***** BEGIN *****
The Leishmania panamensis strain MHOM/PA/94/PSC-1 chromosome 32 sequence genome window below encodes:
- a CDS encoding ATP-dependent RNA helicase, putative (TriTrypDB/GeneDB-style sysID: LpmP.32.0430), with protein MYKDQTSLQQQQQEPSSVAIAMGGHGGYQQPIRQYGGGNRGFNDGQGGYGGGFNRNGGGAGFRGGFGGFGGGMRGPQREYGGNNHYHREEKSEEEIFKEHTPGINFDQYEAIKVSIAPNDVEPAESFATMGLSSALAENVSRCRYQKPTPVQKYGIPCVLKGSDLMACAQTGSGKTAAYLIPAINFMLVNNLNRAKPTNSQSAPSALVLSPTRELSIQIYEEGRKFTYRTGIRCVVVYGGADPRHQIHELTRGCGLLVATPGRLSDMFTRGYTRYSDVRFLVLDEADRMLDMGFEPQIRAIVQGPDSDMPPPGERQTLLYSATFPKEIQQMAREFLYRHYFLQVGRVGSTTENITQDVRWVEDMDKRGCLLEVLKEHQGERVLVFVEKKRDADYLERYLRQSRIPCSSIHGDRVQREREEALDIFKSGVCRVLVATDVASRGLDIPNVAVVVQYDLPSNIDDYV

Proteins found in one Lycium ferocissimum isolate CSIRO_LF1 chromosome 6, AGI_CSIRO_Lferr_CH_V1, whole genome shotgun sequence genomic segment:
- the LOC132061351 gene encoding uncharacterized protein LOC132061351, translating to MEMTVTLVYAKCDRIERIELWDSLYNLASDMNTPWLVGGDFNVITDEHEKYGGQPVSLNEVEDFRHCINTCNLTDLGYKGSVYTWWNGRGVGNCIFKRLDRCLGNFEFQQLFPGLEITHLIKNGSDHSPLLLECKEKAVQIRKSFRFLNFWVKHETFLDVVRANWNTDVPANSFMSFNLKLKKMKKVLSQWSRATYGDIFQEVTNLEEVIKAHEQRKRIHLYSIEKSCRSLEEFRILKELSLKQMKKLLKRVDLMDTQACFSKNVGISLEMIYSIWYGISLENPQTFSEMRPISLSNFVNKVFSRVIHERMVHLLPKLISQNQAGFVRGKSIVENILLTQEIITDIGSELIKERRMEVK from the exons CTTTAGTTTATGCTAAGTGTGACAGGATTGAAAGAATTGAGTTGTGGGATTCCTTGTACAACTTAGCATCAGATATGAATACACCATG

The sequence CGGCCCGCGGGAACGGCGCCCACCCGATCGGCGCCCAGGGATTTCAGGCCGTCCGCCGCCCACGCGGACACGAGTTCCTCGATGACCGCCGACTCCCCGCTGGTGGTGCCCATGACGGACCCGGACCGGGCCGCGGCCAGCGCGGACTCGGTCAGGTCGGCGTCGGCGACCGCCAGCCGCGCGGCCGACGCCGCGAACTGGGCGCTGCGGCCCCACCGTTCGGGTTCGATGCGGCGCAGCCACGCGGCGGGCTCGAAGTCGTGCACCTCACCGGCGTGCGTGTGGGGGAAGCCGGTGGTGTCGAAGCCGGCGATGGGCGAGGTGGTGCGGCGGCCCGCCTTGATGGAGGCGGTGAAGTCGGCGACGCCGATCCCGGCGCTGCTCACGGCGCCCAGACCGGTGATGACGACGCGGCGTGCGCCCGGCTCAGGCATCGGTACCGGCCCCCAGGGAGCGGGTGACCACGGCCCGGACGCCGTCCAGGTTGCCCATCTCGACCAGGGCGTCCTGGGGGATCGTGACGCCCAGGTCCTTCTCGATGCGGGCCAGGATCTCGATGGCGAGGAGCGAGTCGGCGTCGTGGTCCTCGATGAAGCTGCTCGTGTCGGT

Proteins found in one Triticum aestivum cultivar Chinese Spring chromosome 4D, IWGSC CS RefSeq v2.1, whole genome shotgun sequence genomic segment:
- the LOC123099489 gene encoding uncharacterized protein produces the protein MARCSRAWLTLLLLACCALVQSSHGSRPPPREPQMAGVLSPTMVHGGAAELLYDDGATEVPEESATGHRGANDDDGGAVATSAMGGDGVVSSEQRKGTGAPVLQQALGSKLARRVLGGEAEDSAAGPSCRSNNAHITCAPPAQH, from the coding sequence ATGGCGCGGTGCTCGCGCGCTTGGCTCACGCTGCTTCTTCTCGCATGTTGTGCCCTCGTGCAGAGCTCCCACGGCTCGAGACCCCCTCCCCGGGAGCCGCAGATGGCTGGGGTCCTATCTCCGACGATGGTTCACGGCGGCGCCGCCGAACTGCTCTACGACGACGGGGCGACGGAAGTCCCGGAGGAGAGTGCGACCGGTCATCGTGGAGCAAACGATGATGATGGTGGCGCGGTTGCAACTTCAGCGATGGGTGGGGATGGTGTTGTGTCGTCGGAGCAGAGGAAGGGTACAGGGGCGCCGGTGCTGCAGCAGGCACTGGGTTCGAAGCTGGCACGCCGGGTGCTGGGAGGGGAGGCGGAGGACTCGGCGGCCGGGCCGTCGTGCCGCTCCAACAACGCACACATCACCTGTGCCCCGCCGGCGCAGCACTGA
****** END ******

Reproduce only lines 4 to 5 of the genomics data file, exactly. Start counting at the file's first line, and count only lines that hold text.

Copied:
- the LOC132061351 gene encoding uncharacterized protein LOC132061351, translating to MEMTVTLVYAKCDRIERIELWDSLYNLASDMNTPWLVGGDFNVITDEHEKYGGQPVSLNEVEDFRHCINTCNLTDLGYKGSVYTWWNGRGVGNCIFKRLDRCLGNFEFQQLFPGLEITHLIKNGSDHSPLLLECKEKAVQIRKSFRFLNFWVKHETFLDVVRANWNTDVPANSFMSFNLKLKKMKKVLSQWSRATYGDIFQEVTNLEEVIKAHEQRKRIHLYSIEKSCRSLEEFRILKELSLKQMKKLLKRVDLMDTQACFSKNVGISLEMIYSIWYGISLENPQTFSEMRPISLSNFVNKVFSRVIHERMVHLLPKLISQNQAGFVRGKSIVENILLTQEIITDIGSELIKERRMEVK from the exons CTTTAGTTTATGCTAAGTGTGACAGGATTGAAAGAATTGAGTTGTGGGATTCCTTGTACAACTTAGCATCAGATATGAATACACCATG

The sequence CGGCCCGCGGGAACGGCGCCCACCCGATCGGCGCCCAGGGATTTCAGGCCGTCCGCCGCCCACGCGGACACGAGTTCCTCGATGACCGCCGACTCCCCGCTGGTGGTGCCCATGACGGACCCGGACCGGGCCGCGGCCAGCGCGGACTCGGTCAGGTCGGCGTCGGCGACCGCCAGCCGCGCGGCCGACGCCGCGAACTGGGCGCTGCGGCCCCACCGTTCGGGTTCGATGCGGCGCAGCCACGCGGCGGGCTCGAAGTCGTGCACCTCACCGGCGTGCGTGTGGGGGAAGCCGGTGGTGTCGAAGCCGGCGATGGGCGAGGTGGTGCGGCGGCCCGCCTTGATGGAGGCGGTGAAGTCGGCGACGCCGATCCCGGCGCTGCTCACGGCGCCCAGACCGGTGATGACGACGCGGCGTGCGCCCGGCTCAGGCATCGGTACCGGCCCCCAGGGAGCGGGTGACCACGGCCCGGACGCCGTCCAGGTTGCCCATCTCGACCAGGGCGTCCTGGGGGATCGTGACGCCCAGGTCCTTCTCGATGCGGGCCAGGATCTCGATGGCGAGGAGCGAGTCGGCGTCGTGGTCCTCGATGAAGCTGCTCGTGTCGGT